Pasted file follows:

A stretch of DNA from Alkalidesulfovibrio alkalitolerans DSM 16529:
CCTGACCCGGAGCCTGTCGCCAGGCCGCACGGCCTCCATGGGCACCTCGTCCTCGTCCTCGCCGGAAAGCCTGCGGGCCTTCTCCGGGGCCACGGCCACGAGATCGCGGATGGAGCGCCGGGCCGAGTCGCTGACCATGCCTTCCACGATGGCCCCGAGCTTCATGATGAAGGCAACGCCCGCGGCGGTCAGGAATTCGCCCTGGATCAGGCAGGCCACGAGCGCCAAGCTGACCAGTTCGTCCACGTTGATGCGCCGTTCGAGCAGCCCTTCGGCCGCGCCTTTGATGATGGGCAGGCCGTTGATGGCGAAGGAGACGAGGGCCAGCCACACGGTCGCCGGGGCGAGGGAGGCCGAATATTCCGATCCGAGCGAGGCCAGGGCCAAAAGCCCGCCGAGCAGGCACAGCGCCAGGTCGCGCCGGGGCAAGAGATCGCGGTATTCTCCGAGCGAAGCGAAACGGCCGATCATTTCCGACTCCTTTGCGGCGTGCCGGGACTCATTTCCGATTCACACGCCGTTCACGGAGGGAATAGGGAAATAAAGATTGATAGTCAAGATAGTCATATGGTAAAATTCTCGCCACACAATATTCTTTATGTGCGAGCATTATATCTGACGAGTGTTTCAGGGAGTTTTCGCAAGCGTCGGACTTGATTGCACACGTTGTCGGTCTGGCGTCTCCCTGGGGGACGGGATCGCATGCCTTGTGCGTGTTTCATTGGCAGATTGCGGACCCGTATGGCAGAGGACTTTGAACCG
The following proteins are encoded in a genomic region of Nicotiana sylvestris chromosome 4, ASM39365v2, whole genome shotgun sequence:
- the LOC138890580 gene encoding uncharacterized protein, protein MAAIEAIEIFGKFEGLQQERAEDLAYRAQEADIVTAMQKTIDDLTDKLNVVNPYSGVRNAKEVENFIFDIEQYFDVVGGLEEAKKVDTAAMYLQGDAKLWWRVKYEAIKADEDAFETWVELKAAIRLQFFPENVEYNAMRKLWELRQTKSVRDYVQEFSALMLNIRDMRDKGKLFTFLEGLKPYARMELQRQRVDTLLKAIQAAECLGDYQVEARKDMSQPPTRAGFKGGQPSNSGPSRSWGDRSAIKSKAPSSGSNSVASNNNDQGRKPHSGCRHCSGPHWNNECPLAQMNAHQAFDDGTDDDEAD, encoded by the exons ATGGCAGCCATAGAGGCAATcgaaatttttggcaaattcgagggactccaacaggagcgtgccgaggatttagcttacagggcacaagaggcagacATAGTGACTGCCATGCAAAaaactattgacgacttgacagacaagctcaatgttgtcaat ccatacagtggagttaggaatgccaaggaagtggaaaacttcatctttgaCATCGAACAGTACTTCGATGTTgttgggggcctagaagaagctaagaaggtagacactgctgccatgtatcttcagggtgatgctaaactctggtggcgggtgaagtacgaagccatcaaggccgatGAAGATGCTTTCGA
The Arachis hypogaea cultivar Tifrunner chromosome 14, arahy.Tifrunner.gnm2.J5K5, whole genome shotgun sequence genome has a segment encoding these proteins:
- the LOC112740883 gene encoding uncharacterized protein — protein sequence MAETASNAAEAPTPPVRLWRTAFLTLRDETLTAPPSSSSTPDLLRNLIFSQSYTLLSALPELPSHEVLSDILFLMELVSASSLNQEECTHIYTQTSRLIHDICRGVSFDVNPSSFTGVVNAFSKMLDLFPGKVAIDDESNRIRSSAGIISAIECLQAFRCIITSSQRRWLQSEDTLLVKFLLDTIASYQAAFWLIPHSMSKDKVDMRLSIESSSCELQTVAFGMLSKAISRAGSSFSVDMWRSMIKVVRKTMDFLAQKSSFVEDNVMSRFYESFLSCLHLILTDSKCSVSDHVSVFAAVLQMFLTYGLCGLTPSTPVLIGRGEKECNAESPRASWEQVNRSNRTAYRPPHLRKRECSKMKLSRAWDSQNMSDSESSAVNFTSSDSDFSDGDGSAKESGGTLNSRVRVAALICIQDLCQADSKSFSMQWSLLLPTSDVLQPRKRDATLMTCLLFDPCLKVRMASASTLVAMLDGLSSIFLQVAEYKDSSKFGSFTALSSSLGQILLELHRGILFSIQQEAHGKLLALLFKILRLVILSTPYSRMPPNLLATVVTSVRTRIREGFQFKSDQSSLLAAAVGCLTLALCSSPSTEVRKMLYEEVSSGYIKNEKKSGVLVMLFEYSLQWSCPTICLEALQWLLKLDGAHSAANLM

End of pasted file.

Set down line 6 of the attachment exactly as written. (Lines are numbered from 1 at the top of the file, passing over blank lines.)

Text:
- the LOC112740883 gene encoding uncharacterized protein — protein sequence MAETASNAAEAPTPPVRLWRTAFLTLRDETLTAPPSSSSTPDLLRNLIFSQSYTLLSALPELPSHEVLSDILFLMELVSASSLNQEECTHIYTQTSRLIHDICRGVSFDVNPSSFTGVVNAFSKMLDLFPGKVAIDDESNRIRSSAGIISAIECLQAFRCIITSSQRRWLQSEDTLLVKFLLDTIASYQAAFWLIPHSMSKDKVDMRLSIESSSCELQTVAFGMLSKAISRAGSSFSVDMWRSMIKVVRKTMDFLAQKSSFVEDNVMSRFYESFLSCLHLILTDSKCSVSDHVSVFAAVLQMFLTYGLCGLTPSTPVLIGRGEKECNAESPRASWEQVNRSNRTAYRPPHLRKRECSKMKLSRAWDSQNMSDSESSAVNFTSSDSDFSDGDGSAKESGGTLNSRVRVAALICIQDLCQADSKSFSMQWSLLLPTSDVLQPRKRDATLMTCLLFDPCLKVRMASASTLVAMLDGLSSIFLQVAEYKDSSKFGSFTALSSSLGQILLELHRGILFSIQQEAHGKLLALLFKILRLVILSTPYSRMPPNLLATVVTSVRTRIREGFQFKSDQSSLLAAAVGCLTLALCSSPSTEVRKMLYEEVSSGYIKNEKKSGVLVMLFEYSLQWSCPTICLEALQWLLKLDGAHSAANLM